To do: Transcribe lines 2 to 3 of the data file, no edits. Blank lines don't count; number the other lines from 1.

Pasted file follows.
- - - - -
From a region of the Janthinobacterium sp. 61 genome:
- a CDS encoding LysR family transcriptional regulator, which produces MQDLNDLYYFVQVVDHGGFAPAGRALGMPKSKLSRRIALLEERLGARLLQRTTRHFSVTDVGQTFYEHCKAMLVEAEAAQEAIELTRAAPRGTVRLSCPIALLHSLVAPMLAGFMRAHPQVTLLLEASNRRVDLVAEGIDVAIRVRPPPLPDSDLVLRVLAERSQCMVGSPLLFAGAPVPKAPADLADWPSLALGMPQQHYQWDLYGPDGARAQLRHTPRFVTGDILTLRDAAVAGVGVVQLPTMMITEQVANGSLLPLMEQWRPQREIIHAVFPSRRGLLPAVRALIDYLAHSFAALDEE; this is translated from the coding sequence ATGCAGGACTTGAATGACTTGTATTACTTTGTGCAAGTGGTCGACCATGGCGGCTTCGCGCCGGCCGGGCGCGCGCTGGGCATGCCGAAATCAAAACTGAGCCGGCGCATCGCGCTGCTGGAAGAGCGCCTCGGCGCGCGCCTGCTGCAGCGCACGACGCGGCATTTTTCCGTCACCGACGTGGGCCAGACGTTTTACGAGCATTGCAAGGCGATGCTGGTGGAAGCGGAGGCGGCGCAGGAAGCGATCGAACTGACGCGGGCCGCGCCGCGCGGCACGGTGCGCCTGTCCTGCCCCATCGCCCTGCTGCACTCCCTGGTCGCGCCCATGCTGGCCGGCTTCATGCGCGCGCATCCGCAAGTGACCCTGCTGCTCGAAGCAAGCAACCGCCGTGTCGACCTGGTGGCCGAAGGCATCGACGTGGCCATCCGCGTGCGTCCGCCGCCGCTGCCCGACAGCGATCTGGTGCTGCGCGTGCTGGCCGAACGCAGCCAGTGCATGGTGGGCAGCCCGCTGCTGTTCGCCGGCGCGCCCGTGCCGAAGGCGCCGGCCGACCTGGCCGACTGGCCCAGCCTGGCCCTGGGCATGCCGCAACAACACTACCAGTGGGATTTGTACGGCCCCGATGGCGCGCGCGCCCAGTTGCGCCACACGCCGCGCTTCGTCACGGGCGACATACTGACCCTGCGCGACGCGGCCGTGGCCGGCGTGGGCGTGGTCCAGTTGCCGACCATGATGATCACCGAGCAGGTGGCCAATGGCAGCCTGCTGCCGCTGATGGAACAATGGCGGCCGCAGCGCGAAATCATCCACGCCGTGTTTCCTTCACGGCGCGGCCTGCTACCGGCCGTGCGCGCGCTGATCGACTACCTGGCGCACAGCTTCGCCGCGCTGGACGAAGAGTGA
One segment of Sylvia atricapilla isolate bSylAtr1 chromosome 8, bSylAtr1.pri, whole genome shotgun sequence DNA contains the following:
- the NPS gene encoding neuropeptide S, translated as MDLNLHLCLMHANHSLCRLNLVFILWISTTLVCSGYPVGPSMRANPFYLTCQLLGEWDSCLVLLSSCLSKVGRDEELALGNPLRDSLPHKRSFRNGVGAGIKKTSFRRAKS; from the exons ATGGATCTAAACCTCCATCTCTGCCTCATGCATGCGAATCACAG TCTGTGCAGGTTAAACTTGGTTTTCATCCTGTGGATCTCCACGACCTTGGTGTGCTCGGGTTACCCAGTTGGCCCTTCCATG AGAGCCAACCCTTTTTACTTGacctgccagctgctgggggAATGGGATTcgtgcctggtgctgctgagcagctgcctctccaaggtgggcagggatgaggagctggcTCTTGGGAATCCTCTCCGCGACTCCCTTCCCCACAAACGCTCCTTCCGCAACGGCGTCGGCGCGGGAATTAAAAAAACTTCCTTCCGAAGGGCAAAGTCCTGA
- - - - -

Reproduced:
- a CDS encoding LysR family transcriptional regulator, which produces MQDLNDLYYFVQVVDHGGFAPAGRALGMPKSKLSRRIALLEERLGARLLQRTTRHFSVTDVGQTFYEHCKAMLVEAEAAQEAIELTRAAPRGTVRLSCPIALLHSLVAPMLAGFMRAHPQVTLLLEASNRRVDLVAEGIDVAIRVRPPPLPDSDLVLRVLAERSQCMVGSPLLFAGAPVPKAPADLADWPSLALGMPQQHYQWDLYGPDGARAQLRHTPRFVTGDILTLRDAAVAGVGVVQLPTMMITEQVANGSLLPLMEQWRPQREIIHAVFPSRRGLLPAVRALIDYLAHSFAALDEE; this is translated from the coding sequence ATGCAGGACTTGAATGACTTGTATTACTTTGTGCAAGTGGTCGACCATGGCGGCTTCGCGCCGGCCGGGCGCGCGCTGGGCATGCCGAAATCAAAACTGAGCCGGCGCATCGCGCTGCTGGAAGAGCGCCTCGGCGCGCGCCTGCTGCAGCGCACGACGCGGCATTTTTCCGTCACCGACGTGGGCCAGACGTTTTACGAGCATTGCAAGGCGATGCTGGTGGAAGCGGAGGCGGCGCAGGAAGCGATCGAACTGACGCGGGCCGCGCCGCGCGGCACGGTGCGCCTGTCCTGCCCCATCGCCCTGCTGCACTCCCTGGTCGCGCCCATGCTGGCCGGCTTCATGCGCGCGCATCCGCAAGTGACCCTGCTGCTCGAAGCAAGCAACCGCCGTGTCGACCTGGTGGCCGAAGGCATCGACGTGGCCATCCGCGTGCGTCCGCCGCCGCTGCCCGACAGCGATCTGGTGCTGCGCGTGCTGGCCGAACGCAGCCAGTGCATGGTGGGCAGCCCGCTGCTGTTCGCCGGCGCGCCCGTGCCGAAGGCGCCGGCCGACCTGGCCGACTGGCCCAGCCTGGCCCTGGGCATGCCGCAACAACACTACCAGTGGGATTTGTACGGCCCCGATGGCGCGCGCGCCCAGTTGCGCCACACGCCGCGCTTCGTCACGGGCGACATACTGACCCTGCGCGACGCGGCCGTGGCCGGCGTGGGCGTGGTCCAGTTGCCGACCATGATGATCACCGAGCAGGTGGCCAATGGCAGCCTGCTGCCGCTGATGGAACAATGGCGGCCGCAGCGCGAAATCATCCACGCCGTGTTTCCTTCACGGCGCGGCCTGCTACCGGCCGTGCGCGCGCTGATCGACTACCTGGCGCACAGCTTCGCCGCGCTGGACGAAGAGTGA
One segment of Sylvia atricapilla isolate bSylAtr1 chromosome 8, bSylAtr1.pri, whole genome shotgun sequence DNA contains the following: